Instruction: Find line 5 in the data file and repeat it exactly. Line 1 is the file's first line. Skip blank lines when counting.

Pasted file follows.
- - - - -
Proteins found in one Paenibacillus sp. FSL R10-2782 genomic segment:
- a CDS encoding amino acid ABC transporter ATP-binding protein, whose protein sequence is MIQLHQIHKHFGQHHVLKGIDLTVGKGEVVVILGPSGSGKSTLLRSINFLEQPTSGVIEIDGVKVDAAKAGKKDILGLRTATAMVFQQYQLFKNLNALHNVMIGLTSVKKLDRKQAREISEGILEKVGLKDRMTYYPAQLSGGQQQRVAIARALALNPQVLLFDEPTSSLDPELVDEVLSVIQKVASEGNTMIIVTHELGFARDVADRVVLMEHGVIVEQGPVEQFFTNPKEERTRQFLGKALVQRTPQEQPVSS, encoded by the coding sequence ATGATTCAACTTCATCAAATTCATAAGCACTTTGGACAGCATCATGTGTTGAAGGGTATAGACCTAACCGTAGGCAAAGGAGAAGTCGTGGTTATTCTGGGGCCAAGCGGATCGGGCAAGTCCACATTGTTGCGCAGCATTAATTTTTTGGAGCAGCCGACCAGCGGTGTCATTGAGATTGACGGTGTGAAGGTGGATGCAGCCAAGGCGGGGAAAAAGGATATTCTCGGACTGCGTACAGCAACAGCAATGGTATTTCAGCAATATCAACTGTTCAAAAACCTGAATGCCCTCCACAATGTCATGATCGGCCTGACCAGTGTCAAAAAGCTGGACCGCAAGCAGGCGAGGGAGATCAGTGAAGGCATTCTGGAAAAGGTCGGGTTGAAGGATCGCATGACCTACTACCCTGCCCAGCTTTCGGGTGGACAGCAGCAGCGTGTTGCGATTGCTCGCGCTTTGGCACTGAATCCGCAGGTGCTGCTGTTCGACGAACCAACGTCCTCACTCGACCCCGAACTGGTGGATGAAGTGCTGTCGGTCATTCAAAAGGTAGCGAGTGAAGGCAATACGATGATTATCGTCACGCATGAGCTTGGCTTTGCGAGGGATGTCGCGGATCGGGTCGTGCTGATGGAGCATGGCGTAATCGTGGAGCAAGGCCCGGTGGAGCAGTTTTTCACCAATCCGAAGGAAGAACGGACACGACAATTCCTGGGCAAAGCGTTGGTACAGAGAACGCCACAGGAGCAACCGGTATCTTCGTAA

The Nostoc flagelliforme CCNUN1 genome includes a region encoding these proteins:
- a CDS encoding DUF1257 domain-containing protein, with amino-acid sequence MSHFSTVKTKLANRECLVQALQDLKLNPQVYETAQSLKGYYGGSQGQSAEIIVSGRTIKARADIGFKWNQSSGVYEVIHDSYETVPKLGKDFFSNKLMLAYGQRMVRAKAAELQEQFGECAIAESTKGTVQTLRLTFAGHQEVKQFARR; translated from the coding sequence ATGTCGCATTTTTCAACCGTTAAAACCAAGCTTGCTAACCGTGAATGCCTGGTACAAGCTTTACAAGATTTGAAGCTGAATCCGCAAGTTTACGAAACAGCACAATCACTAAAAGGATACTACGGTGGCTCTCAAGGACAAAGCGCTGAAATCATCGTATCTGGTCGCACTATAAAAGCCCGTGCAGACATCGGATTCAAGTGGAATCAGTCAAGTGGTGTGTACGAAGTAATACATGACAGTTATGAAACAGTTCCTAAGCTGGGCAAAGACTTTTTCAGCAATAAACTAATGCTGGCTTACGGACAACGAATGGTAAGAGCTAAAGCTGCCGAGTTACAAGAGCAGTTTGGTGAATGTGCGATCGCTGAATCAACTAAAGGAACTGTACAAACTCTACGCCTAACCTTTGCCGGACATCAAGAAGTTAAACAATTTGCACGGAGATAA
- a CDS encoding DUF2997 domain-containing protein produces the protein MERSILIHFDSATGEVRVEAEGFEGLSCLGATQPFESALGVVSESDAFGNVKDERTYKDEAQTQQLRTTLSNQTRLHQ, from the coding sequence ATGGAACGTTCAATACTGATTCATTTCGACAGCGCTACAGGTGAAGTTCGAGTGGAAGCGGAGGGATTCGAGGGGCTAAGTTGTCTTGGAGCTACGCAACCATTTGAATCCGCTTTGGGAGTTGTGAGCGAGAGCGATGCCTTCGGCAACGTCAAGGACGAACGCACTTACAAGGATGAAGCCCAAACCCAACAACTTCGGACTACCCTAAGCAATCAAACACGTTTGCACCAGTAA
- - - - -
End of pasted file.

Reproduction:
- a CDS encoding DUF2997 domain-containing protein produces the protein MERSILIHFDSATGEVRVEAEGFEGLSCLGATQPFESALGVVSESDAFGNVKDERTYKDEAQTQQLRTTLSNQTRLHQ, from the coding sequence ATGGAACGTTCAATACTGATTCATTTCGACAGCGCTACAGGTGAAGTTCGAGTGGAAGCGGAGGGATTCGAGGGGCTAAGTTGTCTTGGAGCTACGCAACCATTTGAATCCGCTTTGGGAGTTGTGAGCGAGAGCGATGCCTTCGGCAACGTCAAGGACGAACGCACTTACAAGGATGAAGCCCAAACCCAACAACTTCGGACTACCCTAAGCAATCAAACACGTTTGCACCAGTAA